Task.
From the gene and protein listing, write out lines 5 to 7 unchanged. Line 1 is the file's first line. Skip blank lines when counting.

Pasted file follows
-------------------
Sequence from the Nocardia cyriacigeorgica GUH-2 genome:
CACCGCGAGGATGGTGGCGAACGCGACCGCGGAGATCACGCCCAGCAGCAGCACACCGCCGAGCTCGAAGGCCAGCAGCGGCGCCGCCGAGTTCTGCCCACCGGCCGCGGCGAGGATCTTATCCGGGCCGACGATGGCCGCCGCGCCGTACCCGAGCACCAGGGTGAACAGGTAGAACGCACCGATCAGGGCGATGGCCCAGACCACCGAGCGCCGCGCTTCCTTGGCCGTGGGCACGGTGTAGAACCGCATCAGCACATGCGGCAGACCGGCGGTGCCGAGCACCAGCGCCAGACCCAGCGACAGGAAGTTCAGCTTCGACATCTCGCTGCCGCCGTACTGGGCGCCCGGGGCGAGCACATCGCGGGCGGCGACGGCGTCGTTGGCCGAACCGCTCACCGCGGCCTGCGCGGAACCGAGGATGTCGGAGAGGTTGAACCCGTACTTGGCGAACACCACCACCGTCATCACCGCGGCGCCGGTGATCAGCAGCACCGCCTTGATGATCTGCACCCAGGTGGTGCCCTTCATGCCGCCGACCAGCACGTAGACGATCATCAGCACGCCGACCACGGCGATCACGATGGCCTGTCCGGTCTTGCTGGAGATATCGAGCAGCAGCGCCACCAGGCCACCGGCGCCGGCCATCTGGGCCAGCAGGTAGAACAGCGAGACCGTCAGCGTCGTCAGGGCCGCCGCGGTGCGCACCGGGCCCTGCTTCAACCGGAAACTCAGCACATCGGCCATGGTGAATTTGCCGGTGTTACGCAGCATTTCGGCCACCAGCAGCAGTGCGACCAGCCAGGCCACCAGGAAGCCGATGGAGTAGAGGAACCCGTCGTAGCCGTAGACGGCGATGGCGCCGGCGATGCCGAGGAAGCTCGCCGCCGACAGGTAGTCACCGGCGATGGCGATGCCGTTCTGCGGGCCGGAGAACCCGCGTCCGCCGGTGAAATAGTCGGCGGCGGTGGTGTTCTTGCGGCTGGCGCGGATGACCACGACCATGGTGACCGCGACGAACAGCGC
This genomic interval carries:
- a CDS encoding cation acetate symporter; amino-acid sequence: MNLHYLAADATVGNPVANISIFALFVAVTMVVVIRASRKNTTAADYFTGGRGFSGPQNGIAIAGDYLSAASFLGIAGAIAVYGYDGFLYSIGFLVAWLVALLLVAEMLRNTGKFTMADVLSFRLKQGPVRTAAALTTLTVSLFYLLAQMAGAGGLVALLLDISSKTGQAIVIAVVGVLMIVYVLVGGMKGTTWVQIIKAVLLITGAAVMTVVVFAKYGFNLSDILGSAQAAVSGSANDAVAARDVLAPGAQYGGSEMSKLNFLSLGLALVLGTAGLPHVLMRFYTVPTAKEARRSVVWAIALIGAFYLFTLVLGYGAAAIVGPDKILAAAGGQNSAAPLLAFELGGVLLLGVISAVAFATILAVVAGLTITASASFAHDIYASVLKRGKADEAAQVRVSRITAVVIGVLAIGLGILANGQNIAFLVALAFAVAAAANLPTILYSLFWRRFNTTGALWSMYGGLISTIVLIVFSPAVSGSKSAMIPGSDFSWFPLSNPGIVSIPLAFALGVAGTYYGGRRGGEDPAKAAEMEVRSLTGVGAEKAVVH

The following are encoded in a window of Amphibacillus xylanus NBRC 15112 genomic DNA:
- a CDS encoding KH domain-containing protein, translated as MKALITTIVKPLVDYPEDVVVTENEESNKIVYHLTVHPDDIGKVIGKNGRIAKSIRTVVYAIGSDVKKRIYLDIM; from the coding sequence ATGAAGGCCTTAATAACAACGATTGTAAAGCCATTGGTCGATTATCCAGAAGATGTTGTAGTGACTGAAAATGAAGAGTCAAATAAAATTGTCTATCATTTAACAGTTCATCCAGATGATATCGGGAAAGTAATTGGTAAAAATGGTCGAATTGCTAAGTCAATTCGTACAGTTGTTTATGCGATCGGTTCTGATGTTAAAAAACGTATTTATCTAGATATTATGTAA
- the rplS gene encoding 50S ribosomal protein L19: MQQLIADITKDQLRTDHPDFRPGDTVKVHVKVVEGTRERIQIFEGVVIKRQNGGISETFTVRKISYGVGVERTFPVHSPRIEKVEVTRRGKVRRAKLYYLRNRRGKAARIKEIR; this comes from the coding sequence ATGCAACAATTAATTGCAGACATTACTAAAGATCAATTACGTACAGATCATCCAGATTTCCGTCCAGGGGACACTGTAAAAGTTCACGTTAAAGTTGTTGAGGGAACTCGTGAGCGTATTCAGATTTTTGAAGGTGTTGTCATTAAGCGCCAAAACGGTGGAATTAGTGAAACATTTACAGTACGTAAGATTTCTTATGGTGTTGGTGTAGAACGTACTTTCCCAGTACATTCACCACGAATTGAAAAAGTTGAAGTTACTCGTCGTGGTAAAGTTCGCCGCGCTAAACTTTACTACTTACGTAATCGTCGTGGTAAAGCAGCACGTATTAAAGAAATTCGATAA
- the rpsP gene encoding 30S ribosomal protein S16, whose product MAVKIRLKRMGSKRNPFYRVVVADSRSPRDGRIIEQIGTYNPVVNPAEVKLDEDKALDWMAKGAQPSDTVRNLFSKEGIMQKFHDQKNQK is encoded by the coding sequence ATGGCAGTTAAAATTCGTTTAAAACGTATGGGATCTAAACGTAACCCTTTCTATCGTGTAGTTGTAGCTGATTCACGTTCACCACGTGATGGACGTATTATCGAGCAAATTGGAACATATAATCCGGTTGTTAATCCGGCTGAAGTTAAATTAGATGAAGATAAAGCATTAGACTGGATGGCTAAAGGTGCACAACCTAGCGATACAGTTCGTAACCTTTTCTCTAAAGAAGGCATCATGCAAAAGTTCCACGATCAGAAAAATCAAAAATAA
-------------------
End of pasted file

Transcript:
The following are encoded in a window of Amphibacillus xylanus NBRC 15112 genomic DNA:
- a CDS encoding KH domain-containing protein, translated as MKALITTIVKPLVDYPEDVVVTENEESNKIVYHLTVHPDDIGKVIGKNGRIAKSIRTVVYAIGSDVKKRIYLDIM; from the coding sequence ATGAAGGCCTTAATAACAACGATTGTAAAGCCATTGGTCGATTATCCAGAAGATGTTGTAGTGACTGAAAATGAAGAGTCAAATAAAATTGTCTATCATTTAACAGTTCATCCAGATGATATCGGGAAAGTAATTGGTAAAAATGGTCGAATTGCTAAGTCAATTCGTACAGTTGTTTATGCGATCGGTTCTGATGTTAAAAAACGTATTTATCTAGATATTATGTAA
- the rplS gene encoding 50S ribosomal protein L19: MQQLIADITKDQLRTDHPDFRPGDTVKVHVKVVEGTRERIQIFEGVVIKRQNGGISETFTVRKISYGVGVERTFPVHSPRIEKVEVTRRGKVRRAKLYYLRNRRGKAARIKEIR; this comes from the coding sequence ATGCAACAATTAATTGCAGACATTACTAAAGATCAATTACGTACAGATCATCCAGATTTCCGTCCAGGGGACACTGTAAAAGTTCACGTTAAAGTTGTTGAGGGAACTCGTGAGCGTATTCAGATTTTTGAAGGTGTTGTCATTAAGCGCCAAAACGGTGGAATTAGTGAAACATTTACAGTACGTAAGATTTCTTATGGTGTTGGTGTAGAACGTACTTTCCCAGTACATTCACCACGAATTGAAAAAGTTGAAGTTACTCGTCGTGGTAAAGTTCGCCGCGCTAAACTTTACTACTTACGTAATCGTCGTGGTAAAGCAGCACGTATTAAAGAAATTCGATAA